Clarets boss Sean Dyche has revealed that the club had the proverbial rug pulled from underneath their feet during the latest transfer window.
Dyche confessed that deals for two unnamed targets had been agreed in principal ahead of Monday’s 11 p.m. deadline, but their respective clubs pulled the plug on those proposed moves late on.
With deals for Stuart Armstrong, Graham Dorrans, Henri Lansbury and Matt Jarvis falling by the wayside, defender Michael Keane proved to be the only acquisition after making his loan move from Old Trafford permanent in the New Year.
Dyche, who admitted to going abroad himself in a bid to bolster his squad, said: “It’s exactly what I said the challenges would be; defining players who can play in the Premier League, can demand from our group and obviously try and enhance it. We need to acquire the players at the right market level. It’s a very, very tough business.
“We had five main targets, I’ve been abroad myself recently as well and across England. We had two deals done but the clubs those players were coming from pulled the deal, not us.
“Money couldn’t fix those two deals so that was it. I don’t talk about other players. I only mentioned Stuart Armstrong because their chairman came out and shared it nationally.”
Dyche added: “They’re never over the line until all the paperwork is signed but they were agreed in principal, agreeable to the clubs, and then they were taken away. When players are under contract every club has the right to do that.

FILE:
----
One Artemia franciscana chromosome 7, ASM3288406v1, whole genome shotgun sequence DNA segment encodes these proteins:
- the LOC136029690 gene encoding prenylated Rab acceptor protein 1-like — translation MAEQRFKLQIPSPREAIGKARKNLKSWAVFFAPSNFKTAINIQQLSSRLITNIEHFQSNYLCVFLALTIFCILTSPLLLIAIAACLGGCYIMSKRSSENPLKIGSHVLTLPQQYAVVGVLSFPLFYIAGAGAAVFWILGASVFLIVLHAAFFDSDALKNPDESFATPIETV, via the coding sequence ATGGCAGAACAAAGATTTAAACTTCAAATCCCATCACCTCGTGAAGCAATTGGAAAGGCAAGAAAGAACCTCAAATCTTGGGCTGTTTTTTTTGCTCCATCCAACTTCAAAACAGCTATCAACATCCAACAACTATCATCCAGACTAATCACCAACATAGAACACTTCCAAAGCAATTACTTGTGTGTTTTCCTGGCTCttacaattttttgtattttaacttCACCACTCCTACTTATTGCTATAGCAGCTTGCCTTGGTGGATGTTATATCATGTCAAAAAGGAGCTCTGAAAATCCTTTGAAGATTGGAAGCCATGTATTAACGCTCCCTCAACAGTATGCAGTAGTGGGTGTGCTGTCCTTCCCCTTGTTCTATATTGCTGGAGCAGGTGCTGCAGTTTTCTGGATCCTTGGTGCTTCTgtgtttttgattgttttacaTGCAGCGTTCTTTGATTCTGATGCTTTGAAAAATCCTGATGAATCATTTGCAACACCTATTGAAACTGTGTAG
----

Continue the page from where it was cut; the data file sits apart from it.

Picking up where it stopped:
“It’s one of those things, they were agreed in principle, their personal situations were agreed as well, but it was their clubs not us that took the deals away for their own reasons.
“They didn’t pull them back for financial reasons, they pulled them back because I presume the targets they were after didn’t happen. It’s been a quiet window and sometimes it takes activity from one end to start the activity from the other. If that doesn’t come through then clubs may choose to pull their player which is what happened in our case.
“The market has always been tough. We are what we are; we’ve gone up a level and the numbers are incredibly large for a club that hadn’t been spending anything. It’s difficult for the board and the club to adjust to that.
“We’ve got a solid board of people who are wealthy and very accomplished businessmen but they haven’t got the same wealth as some of the clubs out there with foreign owners who are throwing hundreds and hundreds of millions in to that club.”